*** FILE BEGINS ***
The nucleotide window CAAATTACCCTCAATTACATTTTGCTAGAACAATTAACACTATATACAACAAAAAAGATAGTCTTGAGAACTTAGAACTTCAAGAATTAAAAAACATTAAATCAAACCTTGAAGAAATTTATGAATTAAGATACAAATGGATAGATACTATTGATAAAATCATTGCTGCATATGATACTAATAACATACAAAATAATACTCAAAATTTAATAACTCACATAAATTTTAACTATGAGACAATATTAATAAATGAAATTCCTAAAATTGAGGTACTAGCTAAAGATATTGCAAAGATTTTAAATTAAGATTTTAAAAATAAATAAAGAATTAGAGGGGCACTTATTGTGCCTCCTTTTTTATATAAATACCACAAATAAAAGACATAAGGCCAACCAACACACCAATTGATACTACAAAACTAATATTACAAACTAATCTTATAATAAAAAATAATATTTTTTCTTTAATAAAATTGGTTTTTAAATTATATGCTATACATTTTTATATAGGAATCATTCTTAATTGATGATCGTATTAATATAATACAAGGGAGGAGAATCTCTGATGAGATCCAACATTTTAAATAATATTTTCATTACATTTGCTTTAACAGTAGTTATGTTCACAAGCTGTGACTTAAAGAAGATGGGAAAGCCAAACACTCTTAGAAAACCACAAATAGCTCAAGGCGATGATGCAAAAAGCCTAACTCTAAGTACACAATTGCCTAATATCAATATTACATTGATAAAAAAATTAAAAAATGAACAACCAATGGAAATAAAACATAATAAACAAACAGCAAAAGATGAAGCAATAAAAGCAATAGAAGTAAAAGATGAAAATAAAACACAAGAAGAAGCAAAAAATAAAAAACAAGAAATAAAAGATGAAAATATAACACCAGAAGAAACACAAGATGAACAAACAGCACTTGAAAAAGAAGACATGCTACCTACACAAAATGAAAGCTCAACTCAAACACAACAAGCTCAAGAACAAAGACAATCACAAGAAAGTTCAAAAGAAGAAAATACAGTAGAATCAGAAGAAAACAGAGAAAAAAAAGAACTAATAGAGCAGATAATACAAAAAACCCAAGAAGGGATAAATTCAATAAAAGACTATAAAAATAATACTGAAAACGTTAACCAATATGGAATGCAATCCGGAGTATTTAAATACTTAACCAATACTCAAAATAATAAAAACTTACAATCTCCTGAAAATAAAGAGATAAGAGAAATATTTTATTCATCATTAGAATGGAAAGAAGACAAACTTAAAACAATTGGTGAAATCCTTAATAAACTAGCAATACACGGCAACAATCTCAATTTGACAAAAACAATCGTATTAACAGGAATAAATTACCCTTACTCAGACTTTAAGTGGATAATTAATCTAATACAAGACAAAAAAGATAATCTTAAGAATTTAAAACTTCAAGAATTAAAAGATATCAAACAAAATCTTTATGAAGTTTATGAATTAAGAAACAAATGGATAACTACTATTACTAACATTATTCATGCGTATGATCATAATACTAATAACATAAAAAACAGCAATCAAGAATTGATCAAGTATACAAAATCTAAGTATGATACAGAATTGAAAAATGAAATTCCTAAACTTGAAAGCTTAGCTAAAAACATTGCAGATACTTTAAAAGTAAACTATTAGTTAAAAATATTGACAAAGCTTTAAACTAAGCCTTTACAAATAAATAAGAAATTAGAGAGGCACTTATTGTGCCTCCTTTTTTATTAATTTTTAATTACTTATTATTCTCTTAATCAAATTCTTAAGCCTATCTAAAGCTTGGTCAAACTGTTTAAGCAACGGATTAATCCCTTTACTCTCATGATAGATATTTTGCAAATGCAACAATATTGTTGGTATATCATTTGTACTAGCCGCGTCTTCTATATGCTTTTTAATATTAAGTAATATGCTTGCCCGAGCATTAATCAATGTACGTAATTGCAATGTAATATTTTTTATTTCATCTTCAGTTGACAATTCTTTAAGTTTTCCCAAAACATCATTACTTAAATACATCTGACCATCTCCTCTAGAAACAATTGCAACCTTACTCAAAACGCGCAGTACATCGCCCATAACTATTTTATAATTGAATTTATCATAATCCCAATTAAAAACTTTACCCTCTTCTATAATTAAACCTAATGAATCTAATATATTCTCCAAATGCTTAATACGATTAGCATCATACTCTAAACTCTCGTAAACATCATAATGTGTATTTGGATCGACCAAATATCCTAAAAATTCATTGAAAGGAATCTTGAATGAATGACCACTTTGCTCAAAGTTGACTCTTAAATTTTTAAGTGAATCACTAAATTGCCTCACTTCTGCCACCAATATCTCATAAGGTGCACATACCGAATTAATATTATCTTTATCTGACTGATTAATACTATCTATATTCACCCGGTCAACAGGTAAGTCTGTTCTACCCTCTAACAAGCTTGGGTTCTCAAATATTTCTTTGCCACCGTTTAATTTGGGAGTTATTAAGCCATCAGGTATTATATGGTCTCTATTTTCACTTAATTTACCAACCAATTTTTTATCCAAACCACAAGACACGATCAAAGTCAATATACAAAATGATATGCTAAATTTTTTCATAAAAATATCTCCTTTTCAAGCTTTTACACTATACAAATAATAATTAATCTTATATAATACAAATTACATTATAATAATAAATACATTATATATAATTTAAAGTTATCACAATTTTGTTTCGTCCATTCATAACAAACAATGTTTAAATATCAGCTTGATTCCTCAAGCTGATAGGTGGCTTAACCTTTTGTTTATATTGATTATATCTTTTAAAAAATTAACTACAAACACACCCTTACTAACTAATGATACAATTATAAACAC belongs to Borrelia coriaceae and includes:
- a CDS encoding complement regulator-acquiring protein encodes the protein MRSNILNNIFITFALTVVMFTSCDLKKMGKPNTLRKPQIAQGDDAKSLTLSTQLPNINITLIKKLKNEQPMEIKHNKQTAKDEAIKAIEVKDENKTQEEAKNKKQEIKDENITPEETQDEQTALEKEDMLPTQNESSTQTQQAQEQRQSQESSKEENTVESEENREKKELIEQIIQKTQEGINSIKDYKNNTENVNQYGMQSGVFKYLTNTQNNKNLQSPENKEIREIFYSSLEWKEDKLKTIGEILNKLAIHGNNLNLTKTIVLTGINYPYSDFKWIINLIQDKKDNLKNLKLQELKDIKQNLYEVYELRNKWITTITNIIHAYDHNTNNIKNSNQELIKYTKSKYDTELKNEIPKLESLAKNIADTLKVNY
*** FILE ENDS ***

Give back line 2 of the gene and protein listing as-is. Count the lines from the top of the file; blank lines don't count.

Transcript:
- a CDS encoding complement regulator-acquiring protein encodes the protein MRSNILNNIFITFALTVVMFTSCDLKKMGKPNTLRKPQIAQGDDAKSLTLSTQLPNINITLIKKLKNEQPMEIKHNKQTAKDEAIKAIEVKDENKTQEEAKNKKQEIKDENITPEETQDEQTALEKEDMLPTQNESSTQTQQAQEQRQSQESSKEENTVESEENREKKELIEQIIQKTQEGINSIKDYKNNTENVNQYGMQSGVFKYLTNTQNNKNLQSPENKEIREIFYSSLEWKEDKLKTIGEILNKLAIHGNNLNLTKTIVLTGINYPYSDFKWIINLIQDKKDNLKNLKLQELKDIKQNLYEVYELRNKWITTITNIIHAYDHNTNNIKNSNQELIKYTKSKYDTELKNEIPKLESLAKNIADTLKVNY